We haven't really done too much else yet. Have booked tickets to fly to the Ukraine on 26th June, so we have about 3 weeks here until then.

Jon is trying to sort out a permit so he can busk on the London Underground!

Until next time,

Update 12 -- 26th May 2006

Well folks...

This is the last one from the land of extremes -- Paraguay!

We head off tomorrow morning on the bus to Asuncion and then on Wednesday morning we leave for a very long 24 hours of travel. We leave Paraguay at midday, then we leave Argentina at 9pm, arriving in London 4pm the next day. I’m sure it will be good, but tiring. Please pray that our baggage makes it through all the stops (we also have a short stop in Madrid, Spain) and arrives in London with us.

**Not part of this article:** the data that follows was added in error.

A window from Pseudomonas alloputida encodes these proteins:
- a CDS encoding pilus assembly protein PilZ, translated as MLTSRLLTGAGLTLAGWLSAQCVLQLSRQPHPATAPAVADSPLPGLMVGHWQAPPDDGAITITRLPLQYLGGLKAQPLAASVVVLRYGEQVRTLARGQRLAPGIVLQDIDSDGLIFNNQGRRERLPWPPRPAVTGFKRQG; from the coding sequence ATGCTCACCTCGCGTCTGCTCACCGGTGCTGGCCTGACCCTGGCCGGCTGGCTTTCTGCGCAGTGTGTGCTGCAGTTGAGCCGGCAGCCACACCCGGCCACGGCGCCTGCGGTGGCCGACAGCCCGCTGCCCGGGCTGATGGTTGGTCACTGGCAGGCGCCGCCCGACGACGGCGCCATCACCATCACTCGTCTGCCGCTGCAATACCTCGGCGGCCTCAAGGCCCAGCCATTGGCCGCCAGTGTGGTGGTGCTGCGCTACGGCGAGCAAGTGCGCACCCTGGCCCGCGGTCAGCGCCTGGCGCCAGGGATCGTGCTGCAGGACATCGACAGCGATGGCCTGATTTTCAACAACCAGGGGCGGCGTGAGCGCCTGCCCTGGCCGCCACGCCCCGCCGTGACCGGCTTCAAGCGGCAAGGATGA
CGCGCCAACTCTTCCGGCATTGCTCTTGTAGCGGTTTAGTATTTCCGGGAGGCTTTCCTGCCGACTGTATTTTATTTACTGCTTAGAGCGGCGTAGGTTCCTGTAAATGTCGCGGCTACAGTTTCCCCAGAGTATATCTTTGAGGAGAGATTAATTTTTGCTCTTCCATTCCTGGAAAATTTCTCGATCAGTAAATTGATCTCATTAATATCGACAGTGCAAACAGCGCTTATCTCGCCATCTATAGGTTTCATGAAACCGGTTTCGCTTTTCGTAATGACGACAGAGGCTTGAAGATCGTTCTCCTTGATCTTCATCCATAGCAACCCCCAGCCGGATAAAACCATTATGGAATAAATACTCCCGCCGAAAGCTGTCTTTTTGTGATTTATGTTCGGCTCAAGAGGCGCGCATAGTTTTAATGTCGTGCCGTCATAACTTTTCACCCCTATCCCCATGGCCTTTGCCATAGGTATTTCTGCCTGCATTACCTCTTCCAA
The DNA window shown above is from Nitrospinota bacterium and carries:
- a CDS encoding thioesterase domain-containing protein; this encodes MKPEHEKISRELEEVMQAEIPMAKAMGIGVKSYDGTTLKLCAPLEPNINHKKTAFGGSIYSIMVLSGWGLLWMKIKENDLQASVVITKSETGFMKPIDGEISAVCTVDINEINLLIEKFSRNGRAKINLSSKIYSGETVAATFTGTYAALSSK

We will update you from London as to our plans from there on in.

We have enjoyed our time here in Paraguay, and seemed to have accomplished a few things...

* Rest & relaxation

* Read heaps of books

* Helped out with MEGA (painted, varnished & sanded windows, doors, tables, chairs, made a soccer & volleyball court, started the playground etc)

* Managed to break a few things (including a bent bike tire (see photos) and cut the skill saw cord in half!)

* Sightseeing around Paraguay

* Learnt some Spanish (Jon learnt enough to have a decent conversation)

* Grew a beard (Jon)

* Experienced a different cultures traditions (food, music, way of life etc)

* Received multiple mosquito & ant bites

* Got stopped by police who were looking for an American named "Ruth" (kinda scary!)

* Got sick!

* Saw God at work in 2 different cultures (Ache & Paraguayan)

* Spent time with God & discussing future plans and philosophies

* Spent time with the family

* Finished "Farcry" (a new computer game we bought before leaving NZ)

* Wrote a few songs

Just to name a few!